It also helps pave the way for the worlds transition to sustainable energy.

Fair play for getting an electric car. Electric cars are a step in the right direction, but you can't ignore the fact that these things can't be green washed because there absolutely is an environmental cost to the manufacture of them (more so than gasoline cars) and running them. Your response felt defensive (my post was not designed as an attack on you at all) but we shouldn't green wash electric cars and think that there are no downsides to them. It is not a binary issue.

Link to comment
Share on other sites

43 minutes ago, El Tombro said:

Fair play for getting an electric car. Electric cars are a step in the right direction, but you can't ignore the fact that these things can't be green washed because there absolutely is an environmental cost to the manufacture of them (more so than gasoline cars) and running them. Your response felt defensive (my post was not designed as an attack on you at all) but we shouldn't green wash electric cars and think that there are no downsides to them. It is not a binary issue.

As I said yesterday, electric cars are far better for the environment than the diesel and petrol alternatives, they're clean and green in comparison. 

You're now equipped with a good use case to buy electric next 👍

Edited by Gav
Link to comment
Share on other sites

7 hours ago, RoverinYorkshire said:

Very good points but the two aren't mutually exclusive. I'm sure we could have used some of the £130bn or so it has cost us to improve working conditions, it's just not what brexit is/was about for the majority.

I don't doubt that there would have been some very admirable people  who factored that into voting leave but I refuse to believe that was ever a justification for the conservative's decision to offer the vote and subsequently leave.

No they aren’t and I would agree that it certainly was not the intention of the “elites” when they decided to push the Brexit vote

But as with everything in life it has consequences. In my opinion you read between the lines at anything the press put forward. So far it has become apparent that without access to immigrant (cheap) labour there are industries that face “decimation” or at best a short term crisis. That tells me that industry has been paying way below what the domestic market demands. And therein lies one of the single biggest issues with this idea of a shared market of labour with countries that do not have much in common with us.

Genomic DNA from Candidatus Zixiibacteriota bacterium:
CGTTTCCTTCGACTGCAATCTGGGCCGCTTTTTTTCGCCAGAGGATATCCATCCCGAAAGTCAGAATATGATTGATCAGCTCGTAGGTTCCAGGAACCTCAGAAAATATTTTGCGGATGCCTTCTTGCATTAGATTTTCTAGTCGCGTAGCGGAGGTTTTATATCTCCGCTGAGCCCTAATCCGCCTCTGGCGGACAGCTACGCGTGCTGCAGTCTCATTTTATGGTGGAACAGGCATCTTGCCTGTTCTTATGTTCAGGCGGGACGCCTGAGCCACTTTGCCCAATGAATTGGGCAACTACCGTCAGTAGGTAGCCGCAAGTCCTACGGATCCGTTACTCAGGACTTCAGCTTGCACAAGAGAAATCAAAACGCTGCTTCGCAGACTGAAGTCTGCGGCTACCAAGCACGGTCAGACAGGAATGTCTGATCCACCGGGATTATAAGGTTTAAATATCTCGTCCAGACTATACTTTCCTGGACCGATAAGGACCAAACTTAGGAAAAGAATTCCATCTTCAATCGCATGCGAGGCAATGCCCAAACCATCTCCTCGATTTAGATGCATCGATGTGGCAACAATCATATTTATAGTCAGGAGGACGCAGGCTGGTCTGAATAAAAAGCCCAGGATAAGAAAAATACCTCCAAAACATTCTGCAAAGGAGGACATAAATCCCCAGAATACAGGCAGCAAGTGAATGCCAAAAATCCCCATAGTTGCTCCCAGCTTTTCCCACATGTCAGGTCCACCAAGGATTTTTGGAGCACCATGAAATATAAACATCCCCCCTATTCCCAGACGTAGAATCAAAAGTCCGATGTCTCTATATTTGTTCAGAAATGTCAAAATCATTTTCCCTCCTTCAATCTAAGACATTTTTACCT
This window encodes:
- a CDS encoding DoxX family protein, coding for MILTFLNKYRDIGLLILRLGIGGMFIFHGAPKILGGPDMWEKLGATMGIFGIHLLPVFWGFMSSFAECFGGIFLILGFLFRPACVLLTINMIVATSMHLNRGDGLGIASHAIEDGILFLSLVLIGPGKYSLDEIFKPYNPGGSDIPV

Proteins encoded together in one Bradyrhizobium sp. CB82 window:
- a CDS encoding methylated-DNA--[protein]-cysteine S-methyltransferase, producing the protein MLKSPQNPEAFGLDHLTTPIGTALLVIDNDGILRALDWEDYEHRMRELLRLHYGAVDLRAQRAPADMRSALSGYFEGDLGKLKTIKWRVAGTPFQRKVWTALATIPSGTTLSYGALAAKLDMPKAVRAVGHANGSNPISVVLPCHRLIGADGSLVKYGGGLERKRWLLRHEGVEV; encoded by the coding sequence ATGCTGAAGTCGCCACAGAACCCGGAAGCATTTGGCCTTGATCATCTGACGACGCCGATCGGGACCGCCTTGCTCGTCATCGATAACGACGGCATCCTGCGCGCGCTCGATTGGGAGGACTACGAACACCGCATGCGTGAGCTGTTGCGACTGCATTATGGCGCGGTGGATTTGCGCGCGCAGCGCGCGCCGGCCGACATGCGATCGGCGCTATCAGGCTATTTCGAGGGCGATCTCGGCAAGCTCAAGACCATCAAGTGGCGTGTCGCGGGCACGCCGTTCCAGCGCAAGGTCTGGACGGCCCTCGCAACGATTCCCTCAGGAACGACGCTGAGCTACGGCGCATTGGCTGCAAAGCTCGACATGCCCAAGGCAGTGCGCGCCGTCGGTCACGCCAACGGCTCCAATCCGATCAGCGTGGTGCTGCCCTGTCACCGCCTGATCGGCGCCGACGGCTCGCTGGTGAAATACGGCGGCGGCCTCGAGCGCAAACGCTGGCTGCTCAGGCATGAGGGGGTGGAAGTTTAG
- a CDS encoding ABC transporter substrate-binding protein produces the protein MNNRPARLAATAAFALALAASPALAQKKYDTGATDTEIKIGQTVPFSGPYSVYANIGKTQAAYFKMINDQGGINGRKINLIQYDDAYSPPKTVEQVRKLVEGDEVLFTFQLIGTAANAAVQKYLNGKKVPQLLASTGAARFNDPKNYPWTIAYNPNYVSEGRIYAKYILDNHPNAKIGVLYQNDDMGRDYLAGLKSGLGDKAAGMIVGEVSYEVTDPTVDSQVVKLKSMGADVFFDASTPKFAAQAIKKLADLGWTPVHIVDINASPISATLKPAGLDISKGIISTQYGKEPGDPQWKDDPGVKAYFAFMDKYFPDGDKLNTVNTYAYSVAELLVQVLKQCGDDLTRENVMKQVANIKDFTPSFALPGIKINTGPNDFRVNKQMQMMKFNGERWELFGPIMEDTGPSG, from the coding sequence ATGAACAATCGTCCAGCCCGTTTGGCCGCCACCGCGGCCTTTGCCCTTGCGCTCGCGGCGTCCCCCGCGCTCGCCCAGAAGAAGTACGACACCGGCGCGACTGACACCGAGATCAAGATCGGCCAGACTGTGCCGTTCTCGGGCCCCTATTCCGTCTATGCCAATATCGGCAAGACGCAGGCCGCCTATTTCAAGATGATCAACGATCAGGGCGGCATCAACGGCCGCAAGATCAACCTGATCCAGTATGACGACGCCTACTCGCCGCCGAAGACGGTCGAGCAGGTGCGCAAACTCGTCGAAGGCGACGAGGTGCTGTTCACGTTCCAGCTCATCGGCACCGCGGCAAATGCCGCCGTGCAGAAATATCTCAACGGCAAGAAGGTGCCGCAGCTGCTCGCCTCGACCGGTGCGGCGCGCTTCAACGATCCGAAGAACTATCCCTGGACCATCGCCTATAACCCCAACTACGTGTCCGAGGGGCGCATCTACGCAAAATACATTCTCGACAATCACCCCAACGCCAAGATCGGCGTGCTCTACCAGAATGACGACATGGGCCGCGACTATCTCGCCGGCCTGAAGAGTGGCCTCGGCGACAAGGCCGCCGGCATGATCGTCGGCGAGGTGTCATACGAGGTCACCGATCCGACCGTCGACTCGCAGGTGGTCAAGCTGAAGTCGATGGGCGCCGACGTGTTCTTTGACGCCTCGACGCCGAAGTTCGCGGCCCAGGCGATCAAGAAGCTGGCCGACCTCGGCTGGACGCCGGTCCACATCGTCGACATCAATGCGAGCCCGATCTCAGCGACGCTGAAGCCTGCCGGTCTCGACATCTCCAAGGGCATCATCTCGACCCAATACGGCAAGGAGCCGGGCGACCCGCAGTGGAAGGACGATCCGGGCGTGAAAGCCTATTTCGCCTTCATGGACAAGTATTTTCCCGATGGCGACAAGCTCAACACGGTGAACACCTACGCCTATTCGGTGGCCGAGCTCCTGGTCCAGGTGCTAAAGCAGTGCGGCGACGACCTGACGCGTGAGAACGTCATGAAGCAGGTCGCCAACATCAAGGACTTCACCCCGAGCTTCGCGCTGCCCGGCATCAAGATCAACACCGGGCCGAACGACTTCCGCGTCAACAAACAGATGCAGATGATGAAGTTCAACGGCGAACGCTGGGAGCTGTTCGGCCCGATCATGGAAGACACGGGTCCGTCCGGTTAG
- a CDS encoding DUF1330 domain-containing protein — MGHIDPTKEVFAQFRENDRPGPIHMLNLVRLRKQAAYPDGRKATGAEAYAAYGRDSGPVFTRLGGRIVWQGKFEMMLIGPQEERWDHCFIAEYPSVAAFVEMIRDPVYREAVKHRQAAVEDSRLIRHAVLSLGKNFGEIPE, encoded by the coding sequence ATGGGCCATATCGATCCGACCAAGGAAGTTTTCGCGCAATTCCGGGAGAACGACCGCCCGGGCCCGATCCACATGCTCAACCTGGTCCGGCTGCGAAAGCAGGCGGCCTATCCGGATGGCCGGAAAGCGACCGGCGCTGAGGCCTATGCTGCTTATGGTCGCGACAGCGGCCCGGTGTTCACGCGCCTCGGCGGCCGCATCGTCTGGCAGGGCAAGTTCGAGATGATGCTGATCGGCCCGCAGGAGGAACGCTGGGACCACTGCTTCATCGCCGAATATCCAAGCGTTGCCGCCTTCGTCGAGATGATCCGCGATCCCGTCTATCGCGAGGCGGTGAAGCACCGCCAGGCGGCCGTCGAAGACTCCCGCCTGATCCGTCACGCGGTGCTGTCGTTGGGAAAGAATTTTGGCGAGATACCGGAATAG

I would also agree that we could have solved this without leaving the EU but I do like to look at the silver lining, and if the impact of Brexit is that these exploitative industries can no longer exploit then we should consider it a positive. And, when attempting to solve this issue of a saturated labour market, the barriers placed in front you as a member of the EU far exceed the barriers placed in front of you when outside of it. For example, you could not reasonably employ a skills based immigration system as a member of the EU and still abide by freedom of movement. 
 

 

Link to comment
Share on other sites

New Zealand’s agriculture sector is delighted because it provides better access to our market while British farmers (who mostly voted for Brexit) are worried about cheap meat imports. You reap what you sow

Link to comment
Share on other sites

https://www.cnbc.com/2021/10/20/amazon-is-offering-4000-bonuses-to-lure-uk-workers.html

Amazon are offering a £3000 signing on bonus to attract UK workers.

Some of these jobs would usually have been filled by European workers, but after Brexit, with the changes to visa rules (You have to earn over £26k to get one) these are being made more attractive by higher pay.

A Brexit bonus if ever I saw one.

 

Edited by Gav
Link to comment
Share on other sites

34 minutes ago, Gav said:

https://www.cnbc.com/2021/10/20/amazon-is-offering-4000-bonuses-to-lure-uk-workers.html

Amazon are offering a £3000 signing on bonus to attract UK workers.

Some of these jobs would usually have been filled by European workers, but after Brexit, with the changes to visa rules (You have to earn over £26k to get one) these are being made more attractive by higher pay.

A Brexit bonus if ever I saw one.